CREATE INDEX MRCWORKLIB.idx_SHISA1 ON FRNDTA021.SALESHIST (CUSNO, ORDERNUM);

Explanation of Index Created

The above index was created with CUSNO and ORDERNUM because they are both sequence keys.

Advanced Example

In this example, I will duplicate the example above, however with a few modifications. In this case, I will include a hard coded record selection of CMPNO equal to 1, and also will enable advanced search and advanced sort. Because I will allow users to sort, I am effectively allowing them to change the Sequence (ORDER BY) key at runtime. Since I do not know what field they will sequence by, I must account for each case. If my application has 8 fields, I would need to create 8 separate indexes, one for each field my user may sort by. Because of this, we highly recommend removing unnecessary sorting keys via m-Painter. Not only does this clean up the screen painting, it will remove the chance the user attempts to access a non-indexed dataset. My indexes would look like this:

  1. CREATE INDEX MRCWORKLIB.idx_SHISB1 ON FRNDTA021.SALESHIST (CMPNO, CUSNO, ORDERNUM);
  2. CREATE INDEX MRCWORKLIB.idx_SHISB2 ON FRNDTA021.SALESHIST (CMPNO, ORDERNUM);
  3. CREATE INDEX MRCWORKLIB.idx_SHISB3 ON FRNDTA021.SALESHIST (CMPNO, FIELD4);
  4. etc.

…

Explanation of Indexes Created

  1. CMPNO is first because it is a hard coded record selection. CUSNO and ORDNUM are listed next because they are sequence keys.
  2. This index was created to account for the instance where an end user decides to ad-hoc sort on the ORDERNUM field.
  3. This index was created to account for the instance where an end user decides to ad-hoc sort on the FIELD4 field.

Since I also turned on Advanced Search, I should build indexes to take into account if a user decides to search. In this case, the advanced search field would be added to the index after any hard coded record selection fields, but before any sequence key fields. Using the example from above, I want to allow the user to search on FIELD4. Here are the indexes I should build:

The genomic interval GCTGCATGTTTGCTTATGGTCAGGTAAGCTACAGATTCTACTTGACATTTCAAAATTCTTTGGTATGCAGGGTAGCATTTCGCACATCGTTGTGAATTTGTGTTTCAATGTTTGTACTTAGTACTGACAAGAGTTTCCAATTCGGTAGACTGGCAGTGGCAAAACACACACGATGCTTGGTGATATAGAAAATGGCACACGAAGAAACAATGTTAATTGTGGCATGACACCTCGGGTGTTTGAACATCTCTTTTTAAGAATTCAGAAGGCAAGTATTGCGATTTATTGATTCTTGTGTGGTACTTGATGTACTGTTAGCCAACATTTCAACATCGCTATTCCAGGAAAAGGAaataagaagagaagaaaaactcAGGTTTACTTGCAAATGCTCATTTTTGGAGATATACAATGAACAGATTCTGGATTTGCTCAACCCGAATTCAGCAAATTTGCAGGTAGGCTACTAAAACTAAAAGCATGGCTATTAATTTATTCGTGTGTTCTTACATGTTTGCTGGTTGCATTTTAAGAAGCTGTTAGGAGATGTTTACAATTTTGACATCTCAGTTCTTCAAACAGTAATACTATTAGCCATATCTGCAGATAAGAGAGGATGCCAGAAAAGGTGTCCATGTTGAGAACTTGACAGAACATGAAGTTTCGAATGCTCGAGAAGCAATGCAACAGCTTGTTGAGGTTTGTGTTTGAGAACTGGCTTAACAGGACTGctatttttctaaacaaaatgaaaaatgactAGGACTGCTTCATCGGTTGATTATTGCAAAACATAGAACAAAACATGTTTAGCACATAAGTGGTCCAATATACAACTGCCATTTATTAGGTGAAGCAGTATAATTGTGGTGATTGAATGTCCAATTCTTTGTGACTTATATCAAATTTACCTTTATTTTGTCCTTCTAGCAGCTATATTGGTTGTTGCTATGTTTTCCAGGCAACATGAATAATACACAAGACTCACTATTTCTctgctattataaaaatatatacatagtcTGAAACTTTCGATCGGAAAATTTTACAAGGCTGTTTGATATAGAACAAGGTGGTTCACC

1. CREATE INDEX MRCWORKLIB.idx_SHISC1 ON FRNDTA021.SALESHIST (CMPNO, CUSNO, ORDERNUM);
  2. CREATE INDEX MRCWORKLIB.idx_SHISC2 ON FRNDTA021.SALESHIST (CMPNO, ORDERNUM);
  3. CREATE INDEX MRCWORKLIB.idx_SHISC3 ON FRNDTA021.SALESHIST (CMPNO, FIELD4);
  4. CREATE INDEX MRCWORKLIB.idx_SHISC4 ON FRNDTA021.SALESHIST (CMPNO, FIELD4, CUSNO);
  5. CREATE INDEX MRCWORKLIB.idx_SHISC5 ON FRNDTA021.SALESHIST (CMPNO, FIELD4, ORDERNUM);

Explanation of Indexes Created

  1. CMPNO is first because it is a hard coded record selection. CUSNO and ORDNUM are listed next because they are sequence keys. FIELD4 would not be used for ad-hoc search.
  2. Takes into account an instance where the end user ad-hoc sorts on ORDERNUM field. FIELD4 would not be used for ad-hoc search.
  3. Takes into account an instance where the end user ad-hoc sorts on FIELD4 field or if FIELD4 is used in an ad-hoc search.
  4. Takes into account an instance where the end user ad-hoc searches on FIELD4 field, and ad-hoc sorts on CUSNO.
  5. Takes into account an instance where the end user ad-hoc searches on FIELD4 field, and ad-hoc sorts on ORDERNUM.

As you can tell, the more options you give your end user to search or sort by, the number of indexes needed grows rapidly. Consider carefully the ad-hoc abilities your end user truly needs, then plan your indexes accordingly.

In conclusion, use these rules of thumb when building indexes for retrievals:

  1. Turn on debug to see the SQL statement (WHERE and ORDER BY clauses).
  2. Only build indexes where necessary.
  3. Consider limiting user ad-hoc options to simplify the cases in which an index would be required (by removing unnecessary sorting and searching options).
  4. Build indexes using fields used in the ORDER BY and WHERE clauses.
  5. The order of fields listed needs to be: Hard coded record selections, used runtime record selections, then sequence keys.

Reports

Reports differ from retrievals based on how data is returned to the screen. While retrievals display a handful of records at a time, reports will return the entire result set to the screen. Please note that the time it takes to return large sets of data to your browser will not be decreased by proper indexes.

Standard Report Templates with Detail

When considering an index for a standard report with detail, the overall process is similar to that of retrievals, more information can found in this section. Aside from those instructions, reports differ significantly from retrievals in terms of runtime record selections. See this section for working with prompted record selection.

For example, let's say I have a standard report with 5 fields (FIELDA, FIELDB, FIELDC, FIELDD, & FIELDE), I plan on showing a detail report. FIELDA is a hard coded record selection, FIELDB is my runtime record selection, and FIELDC is my sequence key. I plan on using simple JavaScript to force my user to enter the runtime record selection on FIELDB. My index would look like this: